Practical Concealed Carry

June 1st, 2008

Practical Concealed Carry

In words attributed to Clint Smith of Thunder Ranch (, “Guns are not meant to be comfortable; they are meant to be comforting.” The most common complaint we hear from folks who begin carrying handguns for defense is that it is uncomfortable. Well, yes, at first it is uncomfortable, but in the same way that a new pair of boots is “uncomfortable”, the handgun will “fit” if you persevere.

Here are a few ideas that will help. First, a sturdy belt is a great help in distributing the load. There are many folks who make gun belts, but for the last two years, I’ve been using the 1.5” Wilderness Tactical Products Instructor belt.

This belt has worked very well for me, but I must caution you that if you wear it with open front cover, people “in the know” will “make you” as a gun person. This happened to me twice when I first started wearing it. I have since gone to closed front cover, and to my knowledge, I have not been “made known” since.

A sturdy leather work belt, made by Cahartt for example, will also support a handgun and I have also heard that Dickies’ work belts are up to the task.

An inside the waistband holster works very well at smoothing out the bulge of the pistol.I like the Hideaway by High Noon Holsters, for my preferred carry method, forward of the hip (2 o’clock) carry.

High Noon customer service is excellent. When one of the snaps broke on my Hideaway they sent me another immediately. In addition they had me return my broken strap for repair and sent it back to me as a back up. The staff was very friendly and fast.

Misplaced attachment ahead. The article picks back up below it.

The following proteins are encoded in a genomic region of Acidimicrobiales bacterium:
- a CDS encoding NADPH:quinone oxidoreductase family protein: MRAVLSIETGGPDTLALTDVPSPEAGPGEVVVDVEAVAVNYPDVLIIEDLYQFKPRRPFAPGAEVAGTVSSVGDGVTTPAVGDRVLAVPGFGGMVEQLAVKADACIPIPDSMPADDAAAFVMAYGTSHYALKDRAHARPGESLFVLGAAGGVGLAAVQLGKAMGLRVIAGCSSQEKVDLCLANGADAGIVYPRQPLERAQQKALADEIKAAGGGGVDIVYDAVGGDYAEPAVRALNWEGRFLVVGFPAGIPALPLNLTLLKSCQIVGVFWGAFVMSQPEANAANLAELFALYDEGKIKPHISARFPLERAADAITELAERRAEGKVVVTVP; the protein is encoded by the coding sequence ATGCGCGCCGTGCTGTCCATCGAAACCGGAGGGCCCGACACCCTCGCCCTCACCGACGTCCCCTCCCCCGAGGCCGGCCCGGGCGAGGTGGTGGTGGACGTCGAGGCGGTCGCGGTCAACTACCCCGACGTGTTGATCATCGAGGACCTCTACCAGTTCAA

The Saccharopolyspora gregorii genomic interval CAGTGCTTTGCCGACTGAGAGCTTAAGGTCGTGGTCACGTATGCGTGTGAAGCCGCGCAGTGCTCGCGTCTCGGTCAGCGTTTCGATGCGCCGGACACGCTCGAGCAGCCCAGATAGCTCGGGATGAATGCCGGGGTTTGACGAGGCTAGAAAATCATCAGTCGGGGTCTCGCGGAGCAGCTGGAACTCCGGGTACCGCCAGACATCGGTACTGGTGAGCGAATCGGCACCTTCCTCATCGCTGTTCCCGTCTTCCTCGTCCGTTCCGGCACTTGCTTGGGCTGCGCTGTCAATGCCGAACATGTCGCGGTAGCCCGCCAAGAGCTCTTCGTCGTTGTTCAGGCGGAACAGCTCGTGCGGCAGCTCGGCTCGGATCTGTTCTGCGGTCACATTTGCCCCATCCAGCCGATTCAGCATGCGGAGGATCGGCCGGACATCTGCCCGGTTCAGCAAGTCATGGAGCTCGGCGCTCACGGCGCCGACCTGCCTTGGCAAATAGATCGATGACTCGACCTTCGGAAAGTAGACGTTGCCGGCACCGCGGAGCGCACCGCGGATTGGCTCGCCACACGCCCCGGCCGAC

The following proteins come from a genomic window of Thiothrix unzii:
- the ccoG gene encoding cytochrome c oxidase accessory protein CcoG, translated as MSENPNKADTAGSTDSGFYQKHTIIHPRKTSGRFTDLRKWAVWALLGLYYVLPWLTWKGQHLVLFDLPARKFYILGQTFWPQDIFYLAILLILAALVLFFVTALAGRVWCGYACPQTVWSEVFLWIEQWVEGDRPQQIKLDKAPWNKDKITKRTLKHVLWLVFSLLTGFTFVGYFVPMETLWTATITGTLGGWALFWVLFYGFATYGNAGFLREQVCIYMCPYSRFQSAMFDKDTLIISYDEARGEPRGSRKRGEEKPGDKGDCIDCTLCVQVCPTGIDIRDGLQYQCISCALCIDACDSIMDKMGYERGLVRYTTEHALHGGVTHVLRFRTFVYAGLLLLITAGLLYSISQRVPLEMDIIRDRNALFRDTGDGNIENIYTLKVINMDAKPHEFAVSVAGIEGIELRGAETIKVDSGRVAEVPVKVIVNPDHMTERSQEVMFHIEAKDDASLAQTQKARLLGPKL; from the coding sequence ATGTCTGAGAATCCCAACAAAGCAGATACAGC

Please note the turnaround times on non-stocking items at High Noon can be long.Patterned closed front cover.

A gentleman, whom I have trained with a couple of times, carries a full size S&W M&P in a CompTac Two O’Clock. He gave me the opportunity to try it for myself during a recent training event and I found it worked well. If I didn’t already own a High Noon, I would probably have skipped the seven month wait and gone with the CompTac Two O’Clock.


I also use the CompTac Pro Undercover for behind the hip (5 o’clock) carry.





CompTac also has excellent customer service. I once had occasion to return a paddle holster to them because it was slipping on my belt. They were fast on the turnaround and took care of the problem with apologies.

On cover garments, remember that one important goal in carrying concealed is that no one knows you’re carrying, right? Well if that isn’t one of your goals, it should be! So, avoid anything “tacticool”, like the cliché photo vest. There are a couple of local guys around who sport the photo vest. I can’t help but smile every time I see them.

So, what should you wear? I suggest wearing everyday clothing in order to blend in and pass completely unnoticed. It may be necessary to purchase clothing one size larger than you normally wear. Check yourself in the mirror for printing and have your spouse or a friend check you too. Shirts with patterns as opposed to solid colors tend to conceal better.

 A previous student has opted to carry a Seecamp and another carries a Kel-Tec P-32. These pocket pistols are very convenient and work well carried in the front pocket of pleated style pants. I haven’t carried pocket pistols, but those that do insist on a pocket holster. The holster covers the trigger, eliminates printing and keeps the firearm free from lint etc.

Just this week (mid May 2008) I obtained a Kahr PM9 at a steep NRA instructor discount. I felt it was a good opportunity to expand my knowledge of this type of defensive weapon with one of the best representatives of the genre in 9mm.

After consulting with Glenn Matthews of Practical Defense Concepts, in Tyler, Texas, I ordered a pocket holster from Robert Mika. I am initially impressed with Mr. Mika because he called me at home within 5 minutes of me sending him an e-mail query. He answered my questions and I ordered immediately. I’ll post a review of his product later.

This is by no means an exhaustive discussion of the valid ways to carry a handgun concealed on your person, but it represents what I have learned from folks I respect and what I have found that works for me.

Remember, yuu are your own first line of defense. Stay alert and aware.


The Wilderness : Instructor Belt

Hideaway Holster

Comp-Tac : Pro Undercover Holster

Comp-Tac : Two O’Clock Holster


Kel-Tec : P32

Mika’s Pocket Holsters